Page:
Why?  For fuck’s sake, I’ve been playing Magic since The Dark, which puts me in the old grognard club of Magic players.  I’ve edited a Magic site.  I’ve been a Magic celebrity, such as it was.  And when I talk to some some twenty-something college kid and discover we both play and he tells me, “I love Magic!  I’m totally into it.  I have, like, all the cards,” I don’t think, oh, you ignorant fuck, let me show you how it’s done.  I think, boy, I’m glad he’s getting such pleasure out of it, and he’s gonna learn soon how many cards he doesn’t have, and I hope that encourages him to get all the ones he wants.  It’s okay that he doesn’t have all the dual lands like I do, or that he’s never played Rochester Draft, or that he’s probably not really understanding of what Standard is or how it works.

I think he has a love.  A love that may lead him down the same paths as me, or it may not.  But the joy he gets in slinging cards, incompetently, with his buddies over the lunchroom table is no less true.

And that’s why yes.  You can wear the T-shirt.

Cross-posted from Ferrett's Real Blog.

theferrett: (Meazel)

Okay.  So Shelley Dankert was a conservative blogger, drunk on buttershots during election night.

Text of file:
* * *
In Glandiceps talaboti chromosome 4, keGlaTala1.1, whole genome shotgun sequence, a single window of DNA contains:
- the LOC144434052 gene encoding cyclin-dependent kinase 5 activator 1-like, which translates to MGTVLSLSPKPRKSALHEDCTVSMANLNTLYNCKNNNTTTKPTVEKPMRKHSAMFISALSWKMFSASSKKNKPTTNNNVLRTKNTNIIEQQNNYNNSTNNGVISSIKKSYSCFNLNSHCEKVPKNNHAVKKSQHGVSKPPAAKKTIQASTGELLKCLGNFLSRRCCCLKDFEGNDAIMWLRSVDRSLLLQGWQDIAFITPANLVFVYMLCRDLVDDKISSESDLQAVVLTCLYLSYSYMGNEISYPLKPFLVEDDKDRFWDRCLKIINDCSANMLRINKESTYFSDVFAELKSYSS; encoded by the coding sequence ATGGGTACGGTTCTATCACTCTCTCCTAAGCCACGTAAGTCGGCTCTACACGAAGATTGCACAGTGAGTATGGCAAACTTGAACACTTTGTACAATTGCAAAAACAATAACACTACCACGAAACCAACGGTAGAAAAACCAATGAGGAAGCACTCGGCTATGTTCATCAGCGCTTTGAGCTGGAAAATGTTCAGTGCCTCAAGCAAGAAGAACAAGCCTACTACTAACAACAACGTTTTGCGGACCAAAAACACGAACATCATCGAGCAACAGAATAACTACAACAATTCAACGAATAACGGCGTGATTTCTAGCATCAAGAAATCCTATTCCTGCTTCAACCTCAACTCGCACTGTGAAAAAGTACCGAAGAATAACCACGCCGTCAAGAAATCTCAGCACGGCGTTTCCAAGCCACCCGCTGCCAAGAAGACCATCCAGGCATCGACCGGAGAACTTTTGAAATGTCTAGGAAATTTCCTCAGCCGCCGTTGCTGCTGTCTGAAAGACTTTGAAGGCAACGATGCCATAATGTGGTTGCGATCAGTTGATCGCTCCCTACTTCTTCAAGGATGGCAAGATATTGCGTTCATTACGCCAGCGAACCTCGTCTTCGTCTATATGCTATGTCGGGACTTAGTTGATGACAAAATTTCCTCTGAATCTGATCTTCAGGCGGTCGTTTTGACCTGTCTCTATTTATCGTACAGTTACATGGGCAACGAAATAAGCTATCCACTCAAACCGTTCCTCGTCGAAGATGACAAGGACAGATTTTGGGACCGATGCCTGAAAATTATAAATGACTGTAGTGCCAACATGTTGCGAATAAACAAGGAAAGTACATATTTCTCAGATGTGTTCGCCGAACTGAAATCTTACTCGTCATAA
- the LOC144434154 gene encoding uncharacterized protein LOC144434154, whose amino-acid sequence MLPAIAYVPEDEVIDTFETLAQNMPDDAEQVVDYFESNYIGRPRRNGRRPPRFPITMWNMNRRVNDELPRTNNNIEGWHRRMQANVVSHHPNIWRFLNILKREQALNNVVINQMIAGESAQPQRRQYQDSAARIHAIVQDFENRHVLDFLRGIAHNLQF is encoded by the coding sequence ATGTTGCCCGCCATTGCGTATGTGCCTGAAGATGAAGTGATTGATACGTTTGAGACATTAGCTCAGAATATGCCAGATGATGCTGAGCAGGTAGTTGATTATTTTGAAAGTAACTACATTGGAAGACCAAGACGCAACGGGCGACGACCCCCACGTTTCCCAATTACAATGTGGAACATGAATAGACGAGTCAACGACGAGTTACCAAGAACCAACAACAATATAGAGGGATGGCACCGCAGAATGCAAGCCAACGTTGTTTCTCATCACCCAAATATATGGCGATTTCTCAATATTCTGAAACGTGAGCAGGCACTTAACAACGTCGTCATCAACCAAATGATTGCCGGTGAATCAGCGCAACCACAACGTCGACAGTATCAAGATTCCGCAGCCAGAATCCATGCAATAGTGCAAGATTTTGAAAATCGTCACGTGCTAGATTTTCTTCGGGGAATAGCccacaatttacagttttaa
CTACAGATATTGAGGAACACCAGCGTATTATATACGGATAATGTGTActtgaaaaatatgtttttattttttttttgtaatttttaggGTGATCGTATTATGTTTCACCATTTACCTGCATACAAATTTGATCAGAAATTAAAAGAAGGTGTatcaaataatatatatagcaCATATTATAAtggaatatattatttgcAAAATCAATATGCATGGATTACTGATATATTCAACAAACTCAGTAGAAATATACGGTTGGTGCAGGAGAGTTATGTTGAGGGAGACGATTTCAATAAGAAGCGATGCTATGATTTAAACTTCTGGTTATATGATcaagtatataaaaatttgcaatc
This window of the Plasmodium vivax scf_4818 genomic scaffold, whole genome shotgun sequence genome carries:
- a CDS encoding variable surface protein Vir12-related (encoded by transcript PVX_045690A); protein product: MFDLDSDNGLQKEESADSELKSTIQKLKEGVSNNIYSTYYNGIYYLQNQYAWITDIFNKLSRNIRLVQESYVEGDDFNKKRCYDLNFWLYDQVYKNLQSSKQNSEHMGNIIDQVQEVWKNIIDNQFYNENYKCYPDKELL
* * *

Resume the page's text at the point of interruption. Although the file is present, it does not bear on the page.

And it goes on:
She decided to YouTube what was an EPIC FUCKING RANT, berating her friends for not sharing her YouTube videos enough.  The rant is twenty-four minutes long, and frankly, I’d probably watch her in a different sitcom every week, a tiny blogger furious that nobody is paying attention to her.  It’s a little close to the bone, but I love it.

Alas, she’s disallowed embedding, probably because she desperately needs the hits on YouTube.  Anyway, watch the first four minutes, at least.  Yes, the screen is black, mostly.  Part of the charm, really.

“I can make fifteen fucking posts on Facebook, and not fucking one of you will share it!”

Cross-posted from Ferrett's Real Blog.